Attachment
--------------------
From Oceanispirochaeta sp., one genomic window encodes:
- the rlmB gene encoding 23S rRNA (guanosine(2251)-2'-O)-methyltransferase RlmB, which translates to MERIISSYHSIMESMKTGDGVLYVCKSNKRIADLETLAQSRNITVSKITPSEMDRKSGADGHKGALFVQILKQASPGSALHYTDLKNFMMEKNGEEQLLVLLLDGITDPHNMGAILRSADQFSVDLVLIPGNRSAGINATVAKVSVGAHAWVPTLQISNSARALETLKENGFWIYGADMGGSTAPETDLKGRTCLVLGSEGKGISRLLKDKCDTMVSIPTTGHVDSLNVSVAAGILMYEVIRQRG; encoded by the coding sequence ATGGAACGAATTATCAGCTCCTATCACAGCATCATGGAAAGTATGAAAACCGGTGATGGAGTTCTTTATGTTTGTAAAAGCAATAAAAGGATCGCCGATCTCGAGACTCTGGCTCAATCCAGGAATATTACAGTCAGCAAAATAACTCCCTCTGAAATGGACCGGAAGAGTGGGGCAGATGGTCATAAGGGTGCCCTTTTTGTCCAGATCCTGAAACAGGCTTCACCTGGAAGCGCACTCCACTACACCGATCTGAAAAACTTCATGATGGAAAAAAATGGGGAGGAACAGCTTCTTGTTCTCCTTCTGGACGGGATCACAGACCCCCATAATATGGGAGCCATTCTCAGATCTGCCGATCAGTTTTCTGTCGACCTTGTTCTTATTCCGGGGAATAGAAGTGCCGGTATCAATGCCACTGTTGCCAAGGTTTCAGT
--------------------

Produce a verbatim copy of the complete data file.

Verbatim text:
From Oceanispirochaeta sp., one genomic window encodes:
- the rlmB gene encoding 23S rRNA (guanosine(2251)-2'-O)-methyltransferase RlmB, which translates to MERIISSYHSIMESMKTGDGVLYVCKSNKRIADLETLAQSRNITVSKITPSEMDRKSGADGHKGALFVQILKQASPGSALHYTDLKNFMMEKNGEEQLLVLLLDGITDPHNMGAILRSADQFSVDLVLIPGNRSAGINATVAKVSVGAHAWVPTLQISNSARALETLKENGFWIYGADMGGSTAPETDLKGRTCLVLGSEGKGISRLLKDKCDTMVSIPTTGHVDSLNVSVAAGILMYEVIRQRG; encoded by the coding sequence ATGGAACGAATTATCAGCTCCTATCACAGCATCATGGAAAGTATGAAAACCGGTGATGGAGTTCTTTATGTTTGTAAAAGCAATAAAAGGATCGCCGATCTCGAGACTCTGGCTCAATCCAGGAATATTACAGTCAGCAAAATAACTCCCTCTGAAATGGACCGGAAGAGTGGGGCAGATGGTCATAAGGGTGCCCTTTTTGTCCAGATCCTGAAACAGGCTTCACCTGGAAGCGCACTCCACTACACCGATCTGAAAAACTTCATGATGGAAAAAAATGGGGAGGAACAGCTTCTTGTTCTCCTTCTGGACGGGATCACAGACCCCCATAATATGGGAGCCATTCTCAGATCTGCCGATCAGTTTTCTGTCGACCTTGTTCTTATTCCGGGGAATAGAAGTGCCGGTATCAATGCCACTGTTGCCAAGGTTTCAGT